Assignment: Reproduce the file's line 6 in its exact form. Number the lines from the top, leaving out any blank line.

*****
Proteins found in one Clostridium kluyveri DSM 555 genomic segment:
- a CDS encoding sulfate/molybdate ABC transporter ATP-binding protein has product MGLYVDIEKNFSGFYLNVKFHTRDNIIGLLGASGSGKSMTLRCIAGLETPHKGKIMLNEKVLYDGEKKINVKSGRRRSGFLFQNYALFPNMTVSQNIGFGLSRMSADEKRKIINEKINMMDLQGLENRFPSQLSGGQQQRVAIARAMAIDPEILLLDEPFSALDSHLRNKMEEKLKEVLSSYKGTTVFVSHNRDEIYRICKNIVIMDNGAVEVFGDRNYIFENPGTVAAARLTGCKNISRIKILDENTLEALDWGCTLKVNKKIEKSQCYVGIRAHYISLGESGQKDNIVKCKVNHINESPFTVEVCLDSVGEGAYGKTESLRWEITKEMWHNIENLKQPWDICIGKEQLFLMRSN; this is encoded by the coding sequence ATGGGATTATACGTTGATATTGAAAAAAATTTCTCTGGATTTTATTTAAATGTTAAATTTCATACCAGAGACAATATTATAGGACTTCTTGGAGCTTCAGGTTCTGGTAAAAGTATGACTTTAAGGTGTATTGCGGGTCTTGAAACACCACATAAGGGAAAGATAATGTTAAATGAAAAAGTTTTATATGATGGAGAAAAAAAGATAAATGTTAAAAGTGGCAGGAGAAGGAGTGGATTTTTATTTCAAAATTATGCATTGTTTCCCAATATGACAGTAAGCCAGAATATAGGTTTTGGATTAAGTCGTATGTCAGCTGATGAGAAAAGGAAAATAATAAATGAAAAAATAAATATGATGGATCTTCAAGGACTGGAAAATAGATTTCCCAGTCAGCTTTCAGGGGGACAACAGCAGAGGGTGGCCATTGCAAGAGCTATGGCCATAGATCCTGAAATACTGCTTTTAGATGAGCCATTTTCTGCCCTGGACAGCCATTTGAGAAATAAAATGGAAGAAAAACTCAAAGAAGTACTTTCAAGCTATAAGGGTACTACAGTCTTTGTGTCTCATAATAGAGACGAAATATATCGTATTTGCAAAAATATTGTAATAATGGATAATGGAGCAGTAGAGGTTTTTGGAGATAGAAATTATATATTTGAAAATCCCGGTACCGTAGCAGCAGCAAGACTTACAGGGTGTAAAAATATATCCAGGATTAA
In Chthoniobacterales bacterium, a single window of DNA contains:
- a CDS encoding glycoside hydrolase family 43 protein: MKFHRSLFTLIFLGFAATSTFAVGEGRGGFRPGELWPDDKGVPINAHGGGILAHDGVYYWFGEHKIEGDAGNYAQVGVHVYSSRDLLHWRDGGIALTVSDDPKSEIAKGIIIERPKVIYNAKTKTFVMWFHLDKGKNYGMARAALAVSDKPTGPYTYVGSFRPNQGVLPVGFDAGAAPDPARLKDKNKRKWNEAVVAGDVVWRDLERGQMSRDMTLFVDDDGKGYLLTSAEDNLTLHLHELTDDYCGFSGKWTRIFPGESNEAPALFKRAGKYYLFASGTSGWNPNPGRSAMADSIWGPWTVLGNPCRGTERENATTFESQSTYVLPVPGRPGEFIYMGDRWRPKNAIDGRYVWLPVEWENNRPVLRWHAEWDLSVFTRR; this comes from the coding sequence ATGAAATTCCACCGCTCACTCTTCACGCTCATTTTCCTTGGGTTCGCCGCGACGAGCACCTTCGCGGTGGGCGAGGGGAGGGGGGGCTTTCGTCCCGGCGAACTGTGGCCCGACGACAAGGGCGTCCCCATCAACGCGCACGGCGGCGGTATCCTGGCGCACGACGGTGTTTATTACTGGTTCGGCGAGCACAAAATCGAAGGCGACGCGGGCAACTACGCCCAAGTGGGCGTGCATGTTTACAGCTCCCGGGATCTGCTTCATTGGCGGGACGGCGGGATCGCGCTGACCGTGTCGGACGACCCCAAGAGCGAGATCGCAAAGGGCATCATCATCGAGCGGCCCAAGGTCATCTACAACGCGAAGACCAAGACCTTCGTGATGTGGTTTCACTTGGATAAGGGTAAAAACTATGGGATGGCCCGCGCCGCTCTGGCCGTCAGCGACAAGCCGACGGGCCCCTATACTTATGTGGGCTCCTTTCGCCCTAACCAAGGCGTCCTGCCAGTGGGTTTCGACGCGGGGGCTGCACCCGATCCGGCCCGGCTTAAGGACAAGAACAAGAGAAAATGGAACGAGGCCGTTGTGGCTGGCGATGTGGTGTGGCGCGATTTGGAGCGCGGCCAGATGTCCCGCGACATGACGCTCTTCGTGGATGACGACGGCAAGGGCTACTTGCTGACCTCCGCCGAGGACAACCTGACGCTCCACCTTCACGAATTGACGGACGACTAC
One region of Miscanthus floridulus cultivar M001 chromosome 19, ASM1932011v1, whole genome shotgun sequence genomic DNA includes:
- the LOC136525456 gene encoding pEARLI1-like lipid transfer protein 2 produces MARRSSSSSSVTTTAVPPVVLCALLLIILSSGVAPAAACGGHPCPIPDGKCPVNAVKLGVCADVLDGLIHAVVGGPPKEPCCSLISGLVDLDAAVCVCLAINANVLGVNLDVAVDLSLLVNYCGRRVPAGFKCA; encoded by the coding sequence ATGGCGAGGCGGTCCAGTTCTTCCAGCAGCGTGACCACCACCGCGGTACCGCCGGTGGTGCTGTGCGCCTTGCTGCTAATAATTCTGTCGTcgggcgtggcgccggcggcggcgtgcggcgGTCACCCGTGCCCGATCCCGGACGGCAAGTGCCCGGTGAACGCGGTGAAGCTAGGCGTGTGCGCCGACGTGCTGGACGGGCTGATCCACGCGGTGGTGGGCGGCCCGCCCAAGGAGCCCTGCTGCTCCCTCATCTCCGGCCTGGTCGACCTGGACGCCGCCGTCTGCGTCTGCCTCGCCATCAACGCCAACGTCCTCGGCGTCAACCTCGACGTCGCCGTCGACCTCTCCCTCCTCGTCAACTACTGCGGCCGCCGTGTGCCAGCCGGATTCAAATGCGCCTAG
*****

- the LOC136525456 gene encoding pEARLI1-like lipid transfer protein 2 produces MARRSSSSSSVTTTAVPPVVLCALLLIILSSGVAPAAACGGHPCPIPDGKCPVNAVKLGVCADVLDGLIHAVVGGPPKEPCCSLISGLVDLDAAVCVCLAINANVLGVNLDVAVDLSLLVNYCGRRVPAGFKCA; encoded by the coding sequence ATGGCGAGGCGGTCCAGTTCTTCCAGCAGCGTGACCACCACCGCGGTACCGCCGGTGGTGCTGTGCGCCTTGCTGCTAATAATTCTGTCGTcgggcgtggcgccggcggcggcgtgcggcgGTCACCCGTGCCCGATCCCGGACGGCAAGTGCCCGGTGAACGCGGTGAAGCTAGGCGTGTGCGCCGACGTGCTGGACGGGCTGATCCACGCGGTGGTGGGCGGCCCGCCCAAGGAGCCCTGCTGCTCCCTCATCTCCGGCCTGGTCGACCTGGACGCCGCCGTCTGCGTCTGCCTCGCCATCAACGCCAACGTCCTCGGCGTCAACCTCGACGTCGCCGTCGACCTCTCCCTCCTCGTCAACTACTGCGGCCGCCGTGTGCCAGCCGGATTCAAATGCGCCTAG